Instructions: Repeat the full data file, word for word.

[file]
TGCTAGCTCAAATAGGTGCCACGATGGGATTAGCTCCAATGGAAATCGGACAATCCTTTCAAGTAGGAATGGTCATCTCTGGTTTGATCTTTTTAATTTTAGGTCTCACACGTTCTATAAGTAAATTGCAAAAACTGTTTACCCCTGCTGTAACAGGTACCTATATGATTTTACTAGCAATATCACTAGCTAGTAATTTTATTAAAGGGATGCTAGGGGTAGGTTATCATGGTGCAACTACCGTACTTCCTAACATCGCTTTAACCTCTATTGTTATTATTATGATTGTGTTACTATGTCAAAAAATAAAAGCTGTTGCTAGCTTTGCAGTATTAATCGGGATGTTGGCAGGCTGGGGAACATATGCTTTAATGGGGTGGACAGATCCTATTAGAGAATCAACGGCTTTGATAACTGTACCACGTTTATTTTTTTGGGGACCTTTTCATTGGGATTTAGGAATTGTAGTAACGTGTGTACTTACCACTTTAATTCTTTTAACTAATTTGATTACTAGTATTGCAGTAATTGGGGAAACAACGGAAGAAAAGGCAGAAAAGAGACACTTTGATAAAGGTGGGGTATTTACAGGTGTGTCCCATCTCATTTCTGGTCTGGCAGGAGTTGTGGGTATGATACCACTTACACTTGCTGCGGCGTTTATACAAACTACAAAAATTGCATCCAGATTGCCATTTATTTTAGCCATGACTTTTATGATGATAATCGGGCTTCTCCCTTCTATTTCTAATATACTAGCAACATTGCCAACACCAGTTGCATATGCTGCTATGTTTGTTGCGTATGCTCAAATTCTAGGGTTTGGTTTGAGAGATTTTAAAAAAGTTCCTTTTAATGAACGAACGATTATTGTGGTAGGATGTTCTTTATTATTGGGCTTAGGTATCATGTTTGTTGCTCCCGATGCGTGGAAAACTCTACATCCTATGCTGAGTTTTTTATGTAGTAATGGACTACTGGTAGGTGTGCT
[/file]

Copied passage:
TGCTAGCTCAAATAGGTGCCACGATGGGATTAGCTCCAATGGAAATCGGACAATCCTTTCAAGTAGGAATGGTCATCTCTGGTTTGATCTTTTTAATTTTAGGTCTCACACGTTCTATAAGTAAATTGCAAAAACTGTTTACCCCTGCTGTAACAGGTACCTATATGATTTTACTAGCAATATCACTAGCTAGTAATTTTATTAAAGGGATGCTAGGGGTAGGTTATCATGGTGCAACTACCGTACTTCCTAACATCGCTTTAACCTCTATTGTTATTATTATGATTGTGTTACTATGTCAAAAAATAAAAGCTGTTGCTAGCTTTGCAGTATTAATCGGGATGTTGGCAGGCTGGGGAACATATGCTTTAATGGGGTGGACAGATCCTATTAGAGAATCAACGGCTTTGATAACTGTACCACGTTTATTTTTTTGGGGACCTTTTCATTGGGATTTAGGAATTGTAGTAACGTGTGTACTTACCACTTTAATTCTTTTAACTAATTTGATTACTAGTATTGCAGTAATTGGGGAAACAACGGAAGAAAAGGCAGAAAAGAGACACTTTGATAAAGGTGGGGTATTTACAGGTGTGTCCCATCTCATTTCTGGTCTGGCAGGAGTTGTGGGTATGATACCACTTACACTTGCTGCGGCGTTTATACAAACTACAAAAATTGCATCCAGATTGCCATTTATTTTAGCCATGACTTTTATGATGATAATCGGGCTTCTCCCTTCTATTTCTAATATACTAGCAACATTGCCAACACCAGTTGCATATGCTGCTATGTTTGTTGCGTATGCTCAAATTCTAGGGTTTGGTTTGAGAGATTTTAAAAAAGTTCCTTTTAATGAACGAACGATTATTGTGGTAGGATGTTCTTTATTATTGGGCTTAGGTATCATGTTTGTTGCTCCCGATGCGTGGAAAACTCTACATCCTATGCTGAGTTTTTTATGTAGTAATGGACTACTGGTAGGTGTGCT